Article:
The efficiency of computer chips has increased by using caches — small, local memory banks that store frequently used data and cut down on time- and energy-consuming communication with off-chip memory.
Today's chips generally have three or four different levels of cache, each of which is more capacious, but slower than the last. The sizes of the caches represent a compromise between the needs of different kinds of programs, but it's rare that they are exactly suited to any one program. A system was developed that reallocates cache access on the fly to create new cache hierarchies tailored to the needs of particular programs. The system was tested on a simulation of a chip with 36 cores. Compared to its best-performing predecessors, the system increased processing speed by 20 to 30 percent while reducing energy consumption by 30 to 85 percent.
Improvement in computer chips’ processing power has come from the addition of more cores. The chips in most of today's desktop computers have four cores, but several major chipmakers have announced plans to move to six cores, and 16-core processors are not uncommon in high-end servers. Each core in a multicore chip usually has two levels of private cache. All the cores share a third cache, which is broken up into discrete memory banks scattered around the chip. Some new chips also include a DRAM (dynamic random-access memory) cache, which is etched into a second chip mounted on top of the first.
For a given core, accessing the nearest memory bank of the shared cache is more efficient than accessing more distant cores. Unlike today's cache management systems, the new system — called Jenga — distinguishes between the physical locations of the separate memory banks that make up the shared cache. For each core, Jenga knows how long it would take to retrieve information from any on-chip memory bank — a measure known as “latency.”
Jenga builds on an earlier system called Jigsaw, which also allocated cache access on the fly. But Jigsaw did not build cache hierarchies, which makes the allocation problem much more complex. For every task running on every core, Jigsaw had to calculate a latency-space curve, which indicated how much latency the core could expect with caches of a particular size. It then had to aggregate the curves to find a space allocation that minimized latency for the chip as a whole.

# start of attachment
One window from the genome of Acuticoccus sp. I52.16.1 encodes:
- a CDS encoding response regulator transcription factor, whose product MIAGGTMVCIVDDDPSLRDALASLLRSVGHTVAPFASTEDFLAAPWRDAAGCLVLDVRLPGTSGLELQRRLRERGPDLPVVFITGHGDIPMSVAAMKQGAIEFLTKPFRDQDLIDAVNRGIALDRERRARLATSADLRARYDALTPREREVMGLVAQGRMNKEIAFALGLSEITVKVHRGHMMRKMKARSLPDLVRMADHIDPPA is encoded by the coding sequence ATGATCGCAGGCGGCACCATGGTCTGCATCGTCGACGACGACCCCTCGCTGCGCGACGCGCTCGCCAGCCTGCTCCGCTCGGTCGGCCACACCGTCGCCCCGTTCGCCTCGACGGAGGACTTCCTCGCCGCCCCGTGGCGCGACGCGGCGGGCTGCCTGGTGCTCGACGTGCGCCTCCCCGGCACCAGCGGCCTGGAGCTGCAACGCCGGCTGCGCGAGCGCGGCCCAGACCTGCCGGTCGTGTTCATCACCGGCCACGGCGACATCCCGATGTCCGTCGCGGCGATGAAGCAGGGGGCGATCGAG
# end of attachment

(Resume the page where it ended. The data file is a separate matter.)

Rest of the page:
Jenga must evaluate the tradeoff between latency and space for two layers of cache simultaneously, which turns the two-dimensional latency-space curve into a three-dimensional surface. That surface turns out to be fairly smooth; it may undulate, but it usually won't have sudden, narrow spikes and dips. That means that sampling points on the surface will give a fairly good sense of what the surface as a whole looks like. A sampling algorithm tailored to the problem of cache allocation was developed that systematically increases the distances between sampled points. Caches with similar capacities — 100 megabytes and 101 megabytes — usually have similar performance, so a geometrically increased sequence captures the full picture.
Once it has deduced the shape of the surface, Jenga finds the path across it that minimizes latency. Then it extracts the component of that path contributed by the first level of cache, which is a 2D curve. At that point, it can reuse Jigsaw's space-allocation machinery. In experiments, this approach yielded an aggregate space allocation that was, on average, within 1 percent of that produced by a full analysis of the 3D surface, which would be prohibitively time-consuming. Adopting the computational shortcut enables Jenga to update its memory allocations every 100 milliseconds to accommodate changes in programs’ memory-access patterns.
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